First read Acts 28:1-
(It may be best to share this reading among those happy to read.
1 Once safely on shore, we found out that the island was called Malta. 2 The islanders showed us unusual kindness. They built a fire and welcomed us all because it was raining and cold. 3 Paul gathered a pile of brushwood and, as he put it on the fire, a viper, driven out by the heat, fastened itself on his hand.
Before we move on, it is well to recognise that many would ask this question, so I’ll ask it now:
If God intended Paul to go to Rome, was it necessary to have him caught in a hurricane, shipwrecked, and now bitten by a poisonous snake? Surely, God who controls the winds and the waves, could have made it easy for Paul to get to Rome?
We are assuming that Paul was a prisoner of Rome, but he actually knew differently: read the first five words of Philemon ‘Paul, a prisoner of Jesus Christ’. As Christ’s prisoner he would go where he was told and do what he was told. But he was a prisoner to love, and he would therefore do all this gladly, without any complaint.
But hurricanes, shipwrecks and snake bites doesn’t seem a fair reward for undying love.
It has been said that troubles in life come from the world, the flesh or the devil; they cannot be caused by a loving perfect God, but he does permit them.
In Paul’s case it seems obvious that Satan is opposed to the message of Christ, and therefore his servant. He had done his utmost to disrupt his teaching and had tried many times to have him killed. Did God prevent the devil’s attacks? No; did he save Paul from them? Yes.
As God can, and sometimes does smooth our path, why do we so often face troubles? We can find answers as we look at Paul’s current situation.
All Christians are commended to go into all the world and make disciples – but more people start their journey towards Christ by observing our changed lifestyle, than by what we say. We are told that there were 275 people travelling with Paul on that ship, and he demonstrated to them how a life of faith in Christ worked.
He also showed them how God could always be relied on: remember Chapter 27:23-
23 Last night an angel of the God to whom I belong and whom I serve stood beside me 24 and said, “Do not be afraid, Paul. You must stand trial before Caesar; and God has graciously given you the lives of all who sail with you.”
We cannot question the purposes of God. While considering an individual he is also considering the impact on the whole world. We have to trust him that God will use whatever situation we are in now for his eternal purposes, and for his ultimate glory.
The dangers that Paul faced also served to increase his faith. He earlier wrote to the Church in 2 Corinthians 4:16-
16 Therefore we do not lose heart. Though outwardly we are wasting away, yet inwardly we are being renewed day by day. 17 For our light and momentary troubles are achieving for us an eternal glory that far outweighs them all. 18 So we fix our eyes not on what is seen, but on what is unseen, since what is seen is temporary, but what is unseen is eternal.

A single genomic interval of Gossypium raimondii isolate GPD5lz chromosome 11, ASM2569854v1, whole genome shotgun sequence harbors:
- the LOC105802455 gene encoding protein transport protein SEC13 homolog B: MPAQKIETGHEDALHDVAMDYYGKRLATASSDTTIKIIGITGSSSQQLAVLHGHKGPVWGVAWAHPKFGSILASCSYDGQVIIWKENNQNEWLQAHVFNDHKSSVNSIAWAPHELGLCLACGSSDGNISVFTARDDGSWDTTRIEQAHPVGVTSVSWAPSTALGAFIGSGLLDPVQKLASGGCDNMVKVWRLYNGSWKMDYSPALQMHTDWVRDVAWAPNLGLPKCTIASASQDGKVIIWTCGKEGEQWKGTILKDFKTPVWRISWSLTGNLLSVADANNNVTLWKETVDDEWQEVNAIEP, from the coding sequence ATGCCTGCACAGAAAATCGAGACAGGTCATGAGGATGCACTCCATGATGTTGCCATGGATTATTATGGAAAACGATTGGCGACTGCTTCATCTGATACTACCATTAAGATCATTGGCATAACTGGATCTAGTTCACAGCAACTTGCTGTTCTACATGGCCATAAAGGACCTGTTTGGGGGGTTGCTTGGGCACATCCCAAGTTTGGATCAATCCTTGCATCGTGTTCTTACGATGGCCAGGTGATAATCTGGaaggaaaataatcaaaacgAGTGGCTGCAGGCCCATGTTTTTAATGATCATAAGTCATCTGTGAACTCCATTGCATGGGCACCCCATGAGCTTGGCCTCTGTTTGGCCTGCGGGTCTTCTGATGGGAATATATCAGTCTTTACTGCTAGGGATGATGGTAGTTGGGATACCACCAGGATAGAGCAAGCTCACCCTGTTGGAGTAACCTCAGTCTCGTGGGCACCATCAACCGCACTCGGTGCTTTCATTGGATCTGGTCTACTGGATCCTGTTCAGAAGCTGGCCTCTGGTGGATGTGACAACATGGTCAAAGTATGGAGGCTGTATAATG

As we read these verses, look out how the Lord had prepared the way not only for Paul but also those who he came into contact with. (Actually starting with verse 1!) (You could make a list – continue as you proceed)
4 When the islanders saw the snake hanging from his hand, they said to each other, ‘This man must be a murderer; for though he escaped from the sea, the goddess Justice has not allowed him to live.’ 5 But Paul shook the snake off into the fire and suffered no ill effects.
It seems that from this moment there was no further opposition to Paul’s ministry. Could it be symbolic that as he shook the snake off into the fire that the power of Satan over him was broken? Do we ever need to consciously shake off the snake that has got its fangs into us?
6 The people expected him to swell up or suddenly fall dead; but after waiting a long time and seeing nothing unusual happen to him, they changed their minds and said he was a god.
As we saw earlier the Romans had a vast array of gods and goddesses. ‘Justice’ (verse 4) was one of these. Obviously a prisoner under escort to Rome must have done something very terrible to have been singled out in this way. But when Paul suffered no ill effects(4), their attitude changed(5).
7 There was an estate near by that belonged to Publius, the chief official of the island. He welcomed us to his home and showed us generous hospitality for three days.
How convenient that the Roman governor just happened to live nearby(6). And welcomed them(7) with generous hospitality(8)!
8 His father was ill in bed, suffering from fever and dysentery. Paul went in to see him and, after prayer, placed his hands on him and healed him(9).
To Paul, that was the most obvious compassionate thing to do. He would have had no other thought than to help a man’s suffering. But note – God provided the healing, Paul was only the channel.
9 When this had happened, the rest of those on the island who were ill came and were cured(10).
And again, Paul would not have hesitated to pray for all who needed healing.
I am convinced that this then opened a door for Paul to speak to not only those who had been healed, but their friends and families too. And he had three months in which to do it!
10 They honoured us in many ways(11); and when we were ready to sail, they furnished us with the supplies we needed(12).
It is apparent that from the moment all hope of trusting in the ship and its contents were totally gone, God then overruled events and provided not only many opportunities for the Gospel, but provision for Paul all the people from the ship. (I’ll leave you to continue the list if you want!)